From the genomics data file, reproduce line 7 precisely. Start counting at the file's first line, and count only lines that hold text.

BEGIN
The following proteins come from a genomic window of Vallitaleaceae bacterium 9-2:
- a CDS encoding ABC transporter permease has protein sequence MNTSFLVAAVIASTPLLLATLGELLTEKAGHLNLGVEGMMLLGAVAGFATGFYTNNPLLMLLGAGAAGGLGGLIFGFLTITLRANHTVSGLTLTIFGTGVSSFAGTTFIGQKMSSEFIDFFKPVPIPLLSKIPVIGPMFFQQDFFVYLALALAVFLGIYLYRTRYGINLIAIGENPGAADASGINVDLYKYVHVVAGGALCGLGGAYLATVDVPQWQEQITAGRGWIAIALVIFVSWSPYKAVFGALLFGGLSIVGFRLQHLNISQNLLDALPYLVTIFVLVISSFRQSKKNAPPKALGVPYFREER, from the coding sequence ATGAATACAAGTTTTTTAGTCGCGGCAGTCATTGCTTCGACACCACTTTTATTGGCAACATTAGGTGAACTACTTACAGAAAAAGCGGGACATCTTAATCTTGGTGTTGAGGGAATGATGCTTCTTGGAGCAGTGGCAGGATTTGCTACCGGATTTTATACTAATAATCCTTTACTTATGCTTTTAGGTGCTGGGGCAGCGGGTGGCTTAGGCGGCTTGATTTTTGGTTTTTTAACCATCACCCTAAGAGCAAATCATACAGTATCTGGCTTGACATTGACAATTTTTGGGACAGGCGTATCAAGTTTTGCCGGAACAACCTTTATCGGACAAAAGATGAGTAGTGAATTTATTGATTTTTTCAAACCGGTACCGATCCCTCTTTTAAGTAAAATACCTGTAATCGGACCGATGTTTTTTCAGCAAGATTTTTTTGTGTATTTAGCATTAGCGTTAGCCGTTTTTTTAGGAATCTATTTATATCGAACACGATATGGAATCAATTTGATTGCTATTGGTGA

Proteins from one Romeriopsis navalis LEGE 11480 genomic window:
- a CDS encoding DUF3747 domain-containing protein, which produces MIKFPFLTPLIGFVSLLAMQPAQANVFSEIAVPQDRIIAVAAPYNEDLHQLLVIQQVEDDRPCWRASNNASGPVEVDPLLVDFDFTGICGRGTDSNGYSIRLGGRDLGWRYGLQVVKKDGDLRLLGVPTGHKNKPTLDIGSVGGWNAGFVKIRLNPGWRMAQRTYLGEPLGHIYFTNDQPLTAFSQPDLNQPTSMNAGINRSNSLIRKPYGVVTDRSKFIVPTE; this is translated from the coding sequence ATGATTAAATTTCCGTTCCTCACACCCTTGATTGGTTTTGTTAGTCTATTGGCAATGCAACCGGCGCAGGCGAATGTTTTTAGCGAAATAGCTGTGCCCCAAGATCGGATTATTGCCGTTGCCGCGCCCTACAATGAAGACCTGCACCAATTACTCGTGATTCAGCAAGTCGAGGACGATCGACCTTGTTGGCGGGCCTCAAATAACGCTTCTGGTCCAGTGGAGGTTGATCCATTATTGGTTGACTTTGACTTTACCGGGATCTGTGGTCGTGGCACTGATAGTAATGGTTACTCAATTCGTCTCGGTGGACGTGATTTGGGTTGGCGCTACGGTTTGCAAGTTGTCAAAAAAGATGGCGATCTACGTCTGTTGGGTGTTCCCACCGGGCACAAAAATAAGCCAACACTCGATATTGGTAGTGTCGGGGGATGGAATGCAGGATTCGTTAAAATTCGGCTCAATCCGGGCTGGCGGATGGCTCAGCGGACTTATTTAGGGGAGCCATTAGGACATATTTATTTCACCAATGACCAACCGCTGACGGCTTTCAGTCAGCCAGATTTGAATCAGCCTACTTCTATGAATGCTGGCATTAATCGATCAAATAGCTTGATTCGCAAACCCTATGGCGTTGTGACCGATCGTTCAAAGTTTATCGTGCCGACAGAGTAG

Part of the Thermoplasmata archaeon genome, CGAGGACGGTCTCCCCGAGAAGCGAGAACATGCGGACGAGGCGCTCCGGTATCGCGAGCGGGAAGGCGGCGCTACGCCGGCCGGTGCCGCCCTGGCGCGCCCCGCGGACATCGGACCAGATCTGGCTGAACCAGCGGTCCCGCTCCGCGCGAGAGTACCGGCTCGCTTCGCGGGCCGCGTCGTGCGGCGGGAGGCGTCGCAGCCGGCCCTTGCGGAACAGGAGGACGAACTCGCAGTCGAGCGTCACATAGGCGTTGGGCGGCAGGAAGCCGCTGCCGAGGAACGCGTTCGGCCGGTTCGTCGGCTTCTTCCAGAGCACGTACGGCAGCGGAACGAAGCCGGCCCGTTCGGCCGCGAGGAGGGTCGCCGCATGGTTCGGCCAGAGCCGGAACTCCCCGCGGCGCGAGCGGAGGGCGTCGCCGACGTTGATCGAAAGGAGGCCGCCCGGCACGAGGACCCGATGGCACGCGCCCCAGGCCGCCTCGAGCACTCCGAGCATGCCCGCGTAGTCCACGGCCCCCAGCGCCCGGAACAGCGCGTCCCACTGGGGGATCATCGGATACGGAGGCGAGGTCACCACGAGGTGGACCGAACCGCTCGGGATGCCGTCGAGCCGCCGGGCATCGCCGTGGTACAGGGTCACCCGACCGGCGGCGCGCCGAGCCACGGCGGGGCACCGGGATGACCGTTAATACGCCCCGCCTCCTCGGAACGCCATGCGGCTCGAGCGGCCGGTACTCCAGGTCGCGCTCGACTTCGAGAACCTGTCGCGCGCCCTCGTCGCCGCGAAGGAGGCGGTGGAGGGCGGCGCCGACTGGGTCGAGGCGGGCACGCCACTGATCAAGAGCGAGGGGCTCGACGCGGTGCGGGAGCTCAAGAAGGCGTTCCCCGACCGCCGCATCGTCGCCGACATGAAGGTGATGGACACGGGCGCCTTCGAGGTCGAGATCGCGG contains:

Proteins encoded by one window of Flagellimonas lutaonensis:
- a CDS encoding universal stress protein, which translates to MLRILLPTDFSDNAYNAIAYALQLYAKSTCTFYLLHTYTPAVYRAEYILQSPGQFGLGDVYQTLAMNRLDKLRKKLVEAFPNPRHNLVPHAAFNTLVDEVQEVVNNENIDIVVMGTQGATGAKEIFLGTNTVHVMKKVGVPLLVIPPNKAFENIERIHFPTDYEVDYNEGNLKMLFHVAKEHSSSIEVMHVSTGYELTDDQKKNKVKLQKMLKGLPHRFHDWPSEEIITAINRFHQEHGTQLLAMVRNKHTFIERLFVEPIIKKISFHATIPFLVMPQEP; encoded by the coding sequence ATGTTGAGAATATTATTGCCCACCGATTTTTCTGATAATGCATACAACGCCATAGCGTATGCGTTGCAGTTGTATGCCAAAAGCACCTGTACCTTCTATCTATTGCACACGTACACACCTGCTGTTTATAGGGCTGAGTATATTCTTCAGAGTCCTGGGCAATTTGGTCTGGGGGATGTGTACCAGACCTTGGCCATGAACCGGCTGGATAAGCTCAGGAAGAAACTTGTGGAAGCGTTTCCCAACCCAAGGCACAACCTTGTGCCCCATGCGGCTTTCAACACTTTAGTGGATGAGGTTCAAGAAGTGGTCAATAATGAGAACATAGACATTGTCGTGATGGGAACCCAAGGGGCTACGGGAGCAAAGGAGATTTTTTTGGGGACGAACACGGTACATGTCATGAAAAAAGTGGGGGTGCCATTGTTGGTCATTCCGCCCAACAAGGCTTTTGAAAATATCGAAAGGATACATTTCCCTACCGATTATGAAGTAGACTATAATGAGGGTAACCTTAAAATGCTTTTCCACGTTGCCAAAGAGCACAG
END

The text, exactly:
- a CDS encoding universal stress protein, which translates to MLRILLPTDFSDNAYNAIAYALQLYAKSTCTFYLLHTYTPAVYRAEYILQSPGQFGLGDVYQTLAMNRLDKLRKKLVEAFPNPRHNLVPHAAFNTLVDEVQEVVNNENIDIVVMGTQGATGAKEIFLGTNTVHVMKKVGVPLLVIPPNKAFENIERIHFPTDYEVDYNEGNLKMLFHVAKEHSSSIEVMHVSTGYELTDDQKKNKVKLQKMLKGLPHRFHDWPSEEIITAINRFHQEHGTQLLAMVRNKHTFIERLFVEPIIKKISFHATIPFLVMPQEP; encoded by the coding sequence ATGTTGAGAATATTATTGCCCACCGATTTTTCTGATAATGCATACAACGCCATAGCGTATGCGTTGCAGTTGTATGCCAAAAGCACCTGTACCTTCTATCTATTGCACACGTACACACCTGCTGTTTATAGGGCTGAGTATATTCTTCAGAGTCCTGGGCAATTTGGTCTGGGGGATGTGTACCAGACCTTGGCCATGAACCGGCTGGATAAGCTCAGGAAGAAACTTGTGGAAGCGTTTCCCAACCCAAGGCACAACCTTGTGCCCCATGCGGCTTTCAACACTTTAGTGGATGAGGTTCAAGAAGTGGTCAATAATGAGAACATAGACATTGTCGTGATGGGAACCCAAGGGGCTACGGGAGCAAAGGAGATTTTTTTGGGGACGAACACGGTACATGTCATGAAAAAAGTGGGGGTGCCATTGTTGGTCATTCCGCCCAACAAGGCTTTTGAAAATATCGAAAGGATACATTTCCCTACCGATTATGAAGTAGACTATAATGAGGGTAACCTTAAAATGCTTTTCCACGTTGCCAAAGAGCACAG